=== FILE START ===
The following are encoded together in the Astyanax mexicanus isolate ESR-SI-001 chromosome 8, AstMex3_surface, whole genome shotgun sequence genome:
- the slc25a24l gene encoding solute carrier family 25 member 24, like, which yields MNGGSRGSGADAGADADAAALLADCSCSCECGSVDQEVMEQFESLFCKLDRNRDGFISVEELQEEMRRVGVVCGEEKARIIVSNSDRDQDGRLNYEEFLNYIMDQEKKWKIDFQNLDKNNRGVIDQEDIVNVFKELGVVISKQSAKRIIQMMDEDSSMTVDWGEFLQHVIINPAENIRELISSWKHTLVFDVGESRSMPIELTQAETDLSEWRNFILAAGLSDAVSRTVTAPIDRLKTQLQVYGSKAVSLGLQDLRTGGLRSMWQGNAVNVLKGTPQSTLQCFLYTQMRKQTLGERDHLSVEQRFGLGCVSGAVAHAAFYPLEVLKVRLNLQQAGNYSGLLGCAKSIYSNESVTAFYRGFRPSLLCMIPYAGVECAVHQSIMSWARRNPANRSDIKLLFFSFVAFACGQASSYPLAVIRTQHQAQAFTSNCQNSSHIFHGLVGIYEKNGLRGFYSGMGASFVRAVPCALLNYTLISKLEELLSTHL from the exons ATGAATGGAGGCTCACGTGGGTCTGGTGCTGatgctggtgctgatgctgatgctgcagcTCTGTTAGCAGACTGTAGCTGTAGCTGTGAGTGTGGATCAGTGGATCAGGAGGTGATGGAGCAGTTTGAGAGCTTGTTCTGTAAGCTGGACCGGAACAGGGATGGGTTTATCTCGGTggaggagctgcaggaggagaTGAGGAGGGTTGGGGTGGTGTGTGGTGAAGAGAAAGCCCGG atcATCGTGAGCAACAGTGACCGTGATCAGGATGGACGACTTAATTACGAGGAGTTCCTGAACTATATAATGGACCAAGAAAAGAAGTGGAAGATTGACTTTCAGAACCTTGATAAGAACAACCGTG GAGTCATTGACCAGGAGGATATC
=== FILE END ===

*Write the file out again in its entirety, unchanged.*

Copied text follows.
The following are encoded together in the Astyanax mexicanus isolate ESR-SI-001 chromosome 8, AstMex3_surface, whole genome shotgun sequence genome:
- the slc25a24l gene encoding solute carrier family 25 member 24, like, which yields MNGGSRGSGADAGADADAAALLADCSCSCECGSVDQEVMEQFESLFCKLDRNRDGFISVEELQEEMRRVGVVCGEEKARIIVSNSDRDQDGRLNYEEFLNYIMDQEKKWKIDFQNLDKNNRGVIDQEDIVNVFKELGVVISKQSAKRIIQMMDEDSSMTVDWGEFLQHVIINPAENIRELISSWKHTLVFDVGESRSMPIELTQAETDLSEWRNFILAAGLSDAVSRTVTAPIDRLKTQLQVYGSKAVSLGLQDLRTGGLRSMWQGNAVNVLKGTPQSTLQCFLYTQMRKQTLGERDHLSVEQRFGLGCVSGAVAHAAFYPLEVLKVRLNLQQAGNYSGLLGCAKSIYSNESVTAFYRGFRPSLLCMIPYAGVECAVHQSIMSWARRNPANRSDIKLLFFSFVAFACGQASSYPLAVIRTQHQAQAFTSNCQNSSHIFHGLVGIYEKNGLRGFYSGMGASFVRAVPCALLNYTLISKLEELLSTHL from the exons ATGAATGGAGGCTCACGTGGGTCTGGTGCTGatgctggtgctgatgctgatgctgcagcTCTGTTAGCAGACTGTAGCTGTAGCTGTGAGTGTGGATCAGTGGATCAGGAGGTGATGGAGCAGTTTGAGAGCTTGTTCTGTAAGCTGGACCGGAACAGGGATGGGTTTATCTCGGTggaggagctgcaggaggagaTGAGGAGGGTTGGGGTGGTGTGTGGTGAAGAGAAAGCCCGG atcATCGTGAGCAACAGTGACCGTGATCAGGATGGACGACTTAATTACGAGGAGTTCCTGAACTATATAATGGACCAAGAAAAGAAGTGGAAGATTGACTTTCAGAACCTTGATAAGAACAACCGTG GAGTCATTGACCAGGAGGATATC